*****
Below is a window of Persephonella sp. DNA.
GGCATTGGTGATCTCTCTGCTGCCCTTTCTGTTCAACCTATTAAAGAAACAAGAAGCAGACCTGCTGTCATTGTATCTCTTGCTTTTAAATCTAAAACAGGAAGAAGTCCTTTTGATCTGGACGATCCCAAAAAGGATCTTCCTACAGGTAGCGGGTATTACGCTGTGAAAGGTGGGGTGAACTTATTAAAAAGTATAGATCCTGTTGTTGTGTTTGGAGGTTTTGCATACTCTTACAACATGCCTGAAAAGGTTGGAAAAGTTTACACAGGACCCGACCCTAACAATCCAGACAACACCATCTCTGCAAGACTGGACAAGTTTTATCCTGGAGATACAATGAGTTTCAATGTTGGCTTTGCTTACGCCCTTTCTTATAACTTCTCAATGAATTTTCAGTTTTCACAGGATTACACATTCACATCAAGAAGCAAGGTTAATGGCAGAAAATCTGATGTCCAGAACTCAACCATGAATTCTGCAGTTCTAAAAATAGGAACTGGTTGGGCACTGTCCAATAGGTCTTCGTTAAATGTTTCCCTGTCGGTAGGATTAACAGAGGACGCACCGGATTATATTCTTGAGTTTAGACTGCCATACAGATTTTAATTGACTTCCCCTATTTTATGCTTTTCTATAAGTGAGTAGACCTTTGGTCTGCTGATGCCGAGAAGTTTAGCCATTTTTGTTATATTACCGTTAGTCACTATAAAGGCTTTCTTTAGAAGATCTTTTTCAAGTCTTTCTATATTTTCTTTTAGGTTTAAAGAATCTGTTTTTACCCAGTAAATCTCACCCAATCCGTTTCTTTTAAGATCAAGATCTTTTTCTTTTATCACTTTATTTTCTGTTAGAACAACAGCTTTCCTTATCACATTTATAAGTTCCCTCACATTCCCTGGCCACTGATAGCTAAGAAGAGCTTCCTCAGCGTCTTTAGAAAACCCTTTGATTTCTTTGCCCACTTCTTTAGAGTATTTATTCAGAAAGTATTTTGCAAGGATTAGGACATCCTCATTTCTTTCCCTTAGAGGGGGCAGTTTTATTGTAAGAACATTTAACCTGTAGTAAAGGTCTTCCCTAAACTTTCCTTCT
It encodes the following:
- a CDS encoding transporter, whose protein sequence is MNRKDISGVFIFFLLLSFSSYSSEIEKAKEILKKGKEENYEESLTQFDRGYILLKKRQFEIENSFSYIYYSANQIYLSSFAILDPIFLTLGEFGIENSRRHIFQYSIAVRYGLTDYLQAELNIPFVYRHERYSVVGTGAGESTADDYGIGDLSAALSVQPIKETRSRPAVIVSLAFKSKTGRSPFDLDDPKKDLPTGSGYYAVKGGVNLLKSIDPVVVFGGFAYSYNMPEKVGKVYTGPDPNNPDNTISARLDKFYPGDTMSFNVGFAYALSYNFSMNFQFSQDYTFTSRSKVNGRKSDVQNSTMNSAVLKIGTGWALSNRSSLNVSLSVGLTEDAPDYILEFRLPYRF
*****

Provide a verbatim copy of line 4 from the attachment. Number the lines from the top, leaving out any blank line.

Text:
- a CDS encoding transporter, whose protein sequence is MNRKDISGVFIFFLLLSFSSYSSEIEKAKEILKKGKEENYEESLTQFDRGYILLKKRQFEIENSFSYIYYSANQIYLSSFAILDPIFLTLGEFGIENSRRHIFQYSIAVRYGLTDYLQAELNIPFVYRHERYSVVGTGAGESTADDYGIGDLSAALSVQPIKETRSRPAVIVSLAFKSKTGRSPFDLDDPKKDLPTGSGYYAVKGGVNLLKSIDPVVVFGGFAYSYNMPEKVGKVYTGPDPNNPDNTISARLDKFYPGDTMSFNVGFAYALSYNFSMNFQFSQDYTFTSRSKVNGRKSDVQNSTMNSAVLKIGTGWALSNRSSLNVSLSVGLTEDAPDYILEFRLPYRF